By Suzanne Pender
THEY’VE become a familiar sight on the footpaths and streets around Carlow town, but what are the regulations regarding the use of electric scooters?
This was the question posed by mayor of Carlow cllr Fergal Browne at a recent meeting of Carlow municipal district and the answer has revealed a glaring loophole in the law.
Mayor Browne asked about the legality surrounding the use of electric scooters on footpaths and streets and if they had any implications for the council.
Carlow municipal district area engineer Ger O’Brien committed to consulting An Garda Síochána on the issue and this week Insp Anthony Farrell confirmed the situation.
Insp Farrell stated that the Road Traffic Act 1961 defines a mechanically propelled vehicle as a vehicle intended or adapted for propulsion by mechanical means, including a bicycle or tricycle with an attachment for propelling it by mechanical power. This includes electrical or partly electrical and partly mechanical vehicles, whether or not the attachment is being used.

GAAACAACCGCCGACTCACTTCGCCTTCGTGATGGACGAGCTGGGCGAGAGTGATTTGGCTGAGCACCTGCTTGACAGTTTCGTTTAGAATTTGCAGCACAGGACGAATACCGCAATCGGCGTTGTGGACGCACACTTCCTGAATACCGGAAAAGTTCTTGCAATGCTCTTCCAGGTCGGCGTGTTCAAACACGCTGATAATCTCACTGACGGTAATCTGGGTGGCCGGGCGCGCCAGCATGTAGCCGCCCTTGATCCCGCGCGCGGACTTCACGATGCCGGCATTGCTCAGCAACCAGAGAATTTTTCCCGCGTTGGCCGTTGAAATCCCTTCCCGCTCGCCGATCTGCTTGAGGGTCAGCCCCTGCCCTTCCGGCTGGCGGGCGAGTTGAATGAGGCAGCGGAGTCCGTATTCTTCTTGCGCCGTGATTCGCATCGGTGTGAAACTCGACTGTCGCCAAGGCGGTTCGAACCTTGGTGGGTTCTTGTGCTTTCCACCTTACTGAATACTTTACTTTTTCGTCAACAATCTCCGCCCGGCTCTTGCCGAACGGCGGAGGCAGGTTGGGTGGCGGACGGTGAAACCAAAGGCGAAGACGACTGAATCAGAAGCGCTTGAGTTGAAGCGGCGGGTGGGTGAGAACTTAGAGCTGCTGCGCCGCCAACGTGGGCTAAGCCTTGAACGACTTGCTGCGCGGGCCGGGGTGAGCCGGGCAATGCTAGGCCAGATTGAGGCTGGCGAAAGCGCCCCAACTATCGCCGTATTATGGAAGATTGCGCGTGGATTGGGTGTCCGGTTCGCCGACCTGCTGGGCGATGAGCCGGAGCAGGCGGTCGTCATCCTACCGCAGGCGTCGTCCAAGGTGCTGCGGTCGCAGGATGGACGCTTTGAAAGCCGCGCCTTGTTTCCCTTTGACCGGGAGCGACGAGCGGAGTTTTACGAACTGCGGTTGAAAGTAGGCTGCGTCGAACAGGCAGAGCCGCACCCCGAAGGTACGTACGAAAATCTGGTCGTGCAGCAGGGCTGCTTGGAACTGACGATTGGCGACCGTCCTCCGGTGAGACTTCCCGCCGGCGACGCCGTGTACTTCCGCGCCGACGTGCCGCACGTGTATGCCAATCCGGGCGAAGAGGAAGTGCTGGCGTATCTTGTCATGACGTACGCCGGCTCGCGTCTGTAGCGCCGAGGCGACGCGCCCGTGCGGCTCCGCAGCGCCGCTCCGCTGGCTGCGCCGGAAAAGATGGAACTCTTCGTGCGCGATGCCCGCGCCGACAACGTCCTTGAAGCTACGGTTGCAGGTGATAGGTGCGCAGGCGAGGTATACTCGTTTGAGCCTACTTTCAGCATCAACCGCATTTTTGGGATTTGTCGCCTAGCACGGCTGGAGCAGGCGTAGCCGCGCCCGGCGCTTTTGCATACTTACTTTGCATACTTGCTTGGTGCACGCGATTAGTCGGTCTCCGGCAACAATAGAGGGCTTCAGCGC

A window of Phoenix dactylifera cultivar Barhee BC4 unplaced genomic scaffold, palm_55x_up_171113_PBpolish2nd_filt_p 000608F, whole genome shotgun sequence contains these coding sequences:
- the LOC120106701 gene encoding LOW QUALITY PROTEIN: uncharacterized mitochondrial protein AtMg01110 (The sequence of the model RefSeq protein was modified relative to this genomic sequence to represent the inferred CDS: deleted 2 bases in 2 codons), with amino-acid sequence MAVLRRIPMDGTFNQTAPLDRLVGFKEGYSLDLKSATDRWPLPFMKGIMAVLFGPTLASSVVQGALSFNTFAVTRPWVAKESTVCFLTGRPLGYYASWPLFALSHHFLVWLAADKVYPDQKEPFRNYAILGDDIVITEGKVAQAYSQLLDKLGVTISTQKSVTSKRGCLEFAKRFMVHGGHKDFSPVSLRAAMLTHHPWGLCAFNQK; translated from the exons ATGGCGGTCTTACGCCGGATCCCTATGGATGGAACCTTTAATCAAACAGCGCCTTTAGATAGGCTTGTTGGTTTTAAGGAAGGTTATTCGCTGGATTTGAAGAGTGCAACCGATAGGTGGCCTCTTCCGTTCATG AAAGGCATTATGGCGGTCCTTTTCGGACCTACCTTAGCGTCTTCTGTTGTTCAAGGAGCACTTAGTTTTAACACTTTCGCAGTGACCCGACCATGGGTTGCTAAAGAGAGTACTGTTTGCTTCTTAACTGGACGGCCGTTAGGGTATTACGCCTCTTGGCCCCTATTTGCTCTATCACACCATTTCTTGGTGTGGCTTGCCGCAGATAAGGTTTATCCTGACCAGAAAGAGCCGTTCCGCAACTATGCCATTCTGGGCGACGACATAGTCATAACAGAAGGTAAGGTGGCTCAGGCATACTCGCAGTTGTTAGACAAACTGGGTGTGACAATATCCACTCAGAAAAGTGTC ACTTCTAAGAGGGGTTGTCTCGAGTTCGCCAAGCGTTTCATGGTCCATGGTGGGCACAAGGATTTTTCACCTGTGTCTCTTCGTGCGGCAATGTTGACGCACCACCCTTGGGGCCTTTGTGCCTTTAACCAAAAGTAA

Therefore, eScooters and suchlike vehicles do fall into this category. This means any users of such vehicles in a public place must have insurance, motor tax and a driving licence, with penalties under road traffic laws (including fixed charge notices, penalty points, fines and possible seizure of the vehicle) for not being in compliance with these requirements.
However, against this background, it is currently not possible to tax or insure eScooters and so on.
“There is a lacuna in the legislation in this context. This is a national issue, which I understand thus far still awaits legislation/formal regulation,” stated Insp Farrell.
While electric scooters have become more visible on our streets, it seems so far there hasn’t been a problem in the county.
“I am advised that there has been no complaint to An Garda Síochána in Co Carlow in connection with these scooters, be it anti-social behaviour or traffic collisions,” said Insp Farrell.